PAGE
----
I'm a postgraduate Media and Communications student at City University London from the United States. Check out my blog at: www.gerimasteringlondon.blogspot.com
Published November 23rd 2012
The following list needs little introduction. Simply never ever do these things when you go see a show. Ever.
1. Don't Arrive Late
This is a big no-no. I don't care if you have to sprint like Forrest Gump through the crowds of a busy street or if you have to be that obnoxious person who forcibly opens the closing doors of a train to squeeze on. There is no such thing as being 'fashionably late' to the theatre. Period.
2. Don't Use Your Programme as a Fan.
So you're starting to feel a bit warm in the theater. How convenient, you think to yourself, as you reach for your programme and begin to fan yourself. Do not ever do this. Using your programme as a fan is hugely distracting to anyone sitting near or behind you, especially for those who are now subjected to their direct view of the stage being impeded by your self-made cooling device. Unless you are attending an outdoor performance on a hot summer day, it's just not necessary and makes you look bored. Also, from a practical standpoint, sitting still is more likely to cool you down than engaging in excessive movement with a few pieces of paper stapled together.
3. Don't Eat
This is a tricky one, considering most theaters directly encourage this insidious behaviour by selling deliciously crunchy snacks (albeit at a way overpriced cost). Many theaters nowadays make pre-show announcements with the giggle-inducing quip along the lines of, "If you are going to eat sweets, please unwrap them now." Laugh all you want, but seriously, do it. Even if you think you're being subtle, slowly crinkling the bag and then carefully unwrapping a sweet corner by corner, you're not doing anyone any favours. We can hear you, and taking longer to do it just extends the amount of time we're distracted by your noise. Please avoid doing this at all costs.
Stop it. Photo: Anders Lagerås (Wikimedia Commons)
Wow, there sure is a lot going on during this play, I'm not sure what to make of it. If only I knew what my neighbor thought, said no one, ever. You may have a plethora of brilliant comments and opinions while viewing a play, but simply make a mental note and save them for later. I assure you, people will not be pleased to hear your voice during a performance. If a character is about to make a huge mistake, I'm sorry to inform you that the play has already been written, and the character will continue toward his or her fate whether or not you scream "No!". Whether it's a hushed whisper or a full on outburst, just don't. The same absolutely goes for singing along to popular numbers, perhaps with even more urgency.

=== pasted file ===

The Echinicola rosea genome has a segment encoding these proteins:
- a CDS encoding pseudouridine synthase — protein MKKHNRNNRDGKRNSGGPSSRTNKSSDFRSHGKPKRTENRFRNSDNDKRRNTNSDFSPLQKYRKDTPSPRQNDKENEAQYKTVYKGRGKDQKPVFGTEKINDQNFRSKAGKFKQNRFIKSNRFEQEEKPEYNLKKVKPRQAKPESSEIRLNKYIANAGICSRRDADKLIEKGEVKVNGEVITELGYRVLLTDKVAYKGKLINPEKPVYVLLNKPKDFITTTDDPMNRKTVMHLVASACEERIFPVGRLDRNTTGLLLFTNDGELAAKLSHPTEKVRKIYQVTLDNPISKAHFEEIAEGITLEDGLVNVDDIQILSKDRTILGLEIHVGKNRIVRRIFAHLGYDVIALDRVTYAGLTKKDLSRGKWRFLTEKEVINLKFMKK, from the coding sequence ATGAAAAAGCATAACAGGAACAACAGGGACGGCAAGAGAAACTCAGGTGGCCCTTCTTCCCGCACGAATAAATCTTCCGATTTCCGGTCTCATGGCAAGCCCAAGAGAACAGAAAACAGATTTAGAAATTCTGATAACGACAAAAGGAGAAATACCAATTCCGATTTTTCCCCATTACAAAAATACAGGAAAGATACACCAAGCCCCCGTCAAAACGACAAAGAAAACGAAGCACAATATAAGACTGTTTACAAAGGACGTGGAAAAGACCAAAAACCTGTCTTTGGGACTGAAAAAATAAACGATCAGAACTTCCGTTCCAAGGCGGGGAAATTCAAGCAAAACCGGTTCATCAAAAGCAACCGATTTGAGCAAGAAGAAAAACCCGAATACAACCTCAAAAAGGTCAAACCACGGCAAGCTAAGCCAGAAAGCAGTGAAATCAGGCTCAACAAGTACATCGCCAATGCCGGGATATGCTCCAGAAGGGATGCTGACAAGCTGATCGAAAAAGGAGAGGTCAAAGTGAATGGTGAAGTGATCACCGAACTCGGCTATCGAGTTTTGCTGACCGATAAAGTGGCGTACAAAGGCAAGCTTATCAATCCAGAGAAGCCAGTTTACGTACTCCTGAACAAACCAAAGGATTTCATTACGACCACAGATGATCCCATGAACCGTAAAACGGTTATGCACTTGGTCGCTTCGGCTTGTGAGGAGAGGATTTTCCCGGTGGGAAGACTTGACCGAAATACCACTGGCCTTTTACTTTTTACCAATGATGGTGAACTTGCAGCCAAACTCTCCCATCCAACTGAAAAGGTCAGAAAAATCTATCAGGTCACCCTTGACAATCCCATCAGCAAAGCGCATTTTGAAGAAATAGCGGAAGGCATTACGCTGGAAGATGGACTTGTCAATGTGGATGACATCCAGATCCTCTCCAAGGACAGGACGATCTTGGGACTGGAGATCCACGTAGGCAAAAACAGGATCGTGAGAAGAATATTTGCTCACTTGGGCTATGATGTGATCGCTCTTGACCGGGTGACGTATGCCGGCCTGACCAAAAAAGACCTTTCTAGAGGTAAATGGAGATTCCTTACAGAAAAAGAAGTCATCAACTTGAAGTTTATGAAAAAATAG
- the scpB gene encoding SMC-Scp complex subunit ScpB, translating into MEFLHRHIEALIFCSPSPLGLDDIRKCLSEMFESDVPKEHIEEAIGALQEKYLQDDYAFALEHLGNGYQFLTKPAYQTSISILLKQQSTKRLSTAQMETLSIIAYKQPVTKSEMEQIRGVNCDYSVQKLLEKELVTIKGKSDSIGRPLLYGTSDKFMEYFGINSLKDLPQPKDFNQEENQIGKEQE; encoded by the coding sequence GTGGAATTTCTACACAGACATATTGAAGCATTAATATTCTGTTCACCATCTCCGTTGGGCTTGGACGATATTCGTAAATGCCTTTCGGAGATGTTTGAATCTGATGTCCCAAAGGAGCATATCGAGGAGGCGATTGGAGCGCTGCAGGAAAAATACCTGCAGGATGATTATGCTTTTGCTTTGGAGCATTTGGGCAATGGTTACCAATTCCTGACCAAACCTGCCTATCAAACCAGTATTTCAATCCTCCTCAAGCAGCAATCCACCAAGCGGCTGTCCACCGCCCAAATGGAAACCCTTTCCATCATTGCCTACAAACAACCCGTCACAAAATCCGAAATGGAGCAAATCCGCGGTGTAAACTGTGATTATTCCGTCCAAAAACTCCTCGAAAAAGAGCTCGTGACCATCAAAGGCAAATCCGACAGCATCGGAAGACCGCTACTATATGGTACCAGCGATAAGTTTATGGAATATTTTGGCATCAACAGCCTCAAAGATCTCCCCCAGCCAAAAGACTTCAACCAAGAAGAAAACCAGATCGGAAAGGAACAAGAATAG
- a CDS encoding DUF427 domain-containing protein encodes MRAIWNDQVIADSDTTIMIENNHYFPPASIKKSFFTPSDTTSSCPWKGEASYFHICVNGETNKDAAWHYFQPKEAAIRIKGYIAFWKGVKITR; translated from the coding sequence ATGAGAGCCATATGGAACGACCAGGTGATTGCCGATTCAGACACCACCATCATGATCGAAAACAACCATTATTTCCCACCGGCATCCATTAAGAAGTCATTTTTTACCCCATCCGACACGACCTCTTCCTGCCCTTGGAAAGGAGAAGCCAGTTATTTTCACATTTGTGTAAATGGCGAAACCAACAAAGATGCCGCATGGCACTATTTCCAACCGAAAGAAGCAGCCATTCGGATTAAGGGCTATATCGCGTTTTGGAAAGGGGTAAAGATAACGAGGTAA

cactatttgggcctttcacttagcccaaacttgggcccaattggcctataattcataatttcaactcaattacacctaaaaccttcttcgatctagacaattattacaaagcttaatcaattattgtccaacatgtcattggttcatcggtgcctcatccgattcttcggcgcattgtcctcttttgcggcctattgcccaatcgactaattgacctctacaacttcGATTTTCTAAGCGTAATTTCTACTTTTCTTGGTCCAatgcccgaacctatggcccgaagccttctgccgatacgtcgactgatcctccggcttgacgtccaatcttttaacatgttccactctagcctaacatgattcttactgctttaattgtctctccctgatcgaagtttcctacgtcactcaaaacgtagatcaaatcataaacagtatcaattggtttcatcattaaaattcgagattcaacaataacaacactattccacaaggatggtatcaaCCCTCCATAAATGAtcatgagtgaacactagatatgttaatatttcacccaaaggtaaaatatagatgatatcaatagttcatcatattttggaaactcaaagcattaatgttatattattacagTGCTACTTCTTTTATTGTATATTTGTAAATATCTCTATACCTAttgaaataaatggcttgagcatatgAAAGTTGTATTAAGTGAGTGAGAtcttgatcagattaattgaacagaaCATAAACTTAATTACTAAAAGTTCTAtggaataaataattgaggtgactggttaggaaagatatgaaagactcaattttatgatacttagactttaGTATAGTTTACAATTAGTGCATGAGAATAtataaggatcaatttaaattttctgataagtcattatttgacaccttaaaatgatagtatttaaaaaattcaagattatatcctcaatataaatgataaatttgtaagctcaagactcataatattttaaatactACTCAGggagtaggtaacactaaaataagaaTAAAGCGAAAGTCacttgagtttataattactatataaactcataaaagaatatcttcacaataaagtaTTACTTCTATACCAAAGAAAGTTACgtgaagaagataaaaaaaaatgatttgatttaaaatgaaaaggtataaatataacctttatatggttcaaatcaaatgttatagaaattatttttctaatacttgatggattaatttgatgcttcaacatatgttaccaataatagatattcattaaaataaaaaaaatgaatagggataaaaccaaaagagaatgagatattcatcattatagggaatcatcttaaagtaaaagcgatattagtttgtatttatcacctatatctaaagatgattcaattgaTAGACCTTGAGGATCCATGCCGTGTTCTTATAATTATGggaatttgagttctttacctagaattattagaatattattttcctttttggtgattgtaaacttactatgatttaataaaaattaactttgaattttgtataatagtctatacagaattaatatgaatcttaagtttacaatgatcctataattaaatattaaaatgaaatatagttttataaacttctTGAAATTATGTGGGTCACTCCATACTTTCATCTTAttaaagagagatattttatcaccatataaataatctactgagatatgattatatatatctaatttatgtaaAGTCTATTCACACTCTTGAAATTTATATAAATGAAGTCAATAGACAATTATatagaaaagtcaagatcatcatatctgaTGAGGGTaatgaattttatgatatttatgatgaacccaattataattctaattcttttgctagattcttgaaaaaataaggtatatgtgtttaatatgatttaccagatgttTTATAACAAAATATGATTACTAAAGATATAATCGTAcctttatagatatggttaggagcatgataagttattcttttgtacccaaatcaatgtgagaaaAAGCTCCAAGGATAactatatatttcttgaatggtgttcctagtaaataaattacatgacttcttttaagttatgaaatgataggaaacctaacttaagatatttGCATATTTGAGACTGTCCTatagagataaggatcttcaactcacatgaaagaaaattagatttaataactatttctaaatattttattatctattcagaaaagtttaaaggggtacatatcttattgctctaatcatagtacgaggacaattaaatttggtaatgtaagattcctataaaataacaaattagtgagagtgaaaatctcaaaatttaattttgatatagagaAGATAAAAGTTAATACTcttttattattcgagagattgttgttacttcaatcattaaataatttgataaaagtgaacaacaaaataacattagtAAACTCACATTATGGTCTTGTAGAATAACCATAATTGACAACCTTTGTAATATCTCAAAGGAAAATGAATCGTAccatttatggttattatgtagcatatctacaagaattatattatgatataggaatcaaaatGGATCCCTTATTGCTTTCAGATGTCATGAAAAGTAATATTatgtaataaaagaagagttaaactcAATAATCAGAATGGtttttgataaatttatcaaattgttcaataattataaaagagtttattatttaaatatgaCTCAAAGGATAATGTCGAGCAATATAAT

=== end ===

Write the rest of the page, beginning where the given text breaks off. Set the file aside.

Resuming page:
5. Don't Laugh Excessively at Inappropriate Times
We all know that sometimes people respond to uncomfortable situations with nervous laughter. However, when a play is at its climax and the two lead characters have just been shot dead, an outburst of hysterical laughter is simply not appropriate. You are entitled to about. 5 seconds of innate, uncontrollable reaction time, but then it is only appropriate to continue your personal reaction in silence.
6. Don't Use Your Phone or Any Other Electronic Devices
This is a big one. Most people know that allowing your phone to make noise during a performance is one of the most overtly rude theatre etiquette violations in existence. They then decide to be 'polite' by putting the phone on vibrate, and using their hands to blockade the light from the screen as they discreetly text during the performance. Here's a tip that actually applies to many of the rules on this list, and this one especially: you're not as discreet as you think you are. Your neighbors can hear the vibrations and see you texting. Neither are acceptable. If you're a parent of an angsty teenager, please inform him or her of this before entering the theater-- also not to use headphones and listen to iPods during a show. You'd think this was common sense, but I'm only saying it because I've seen it.
7. Don't Kiss Your Significant Other During the Show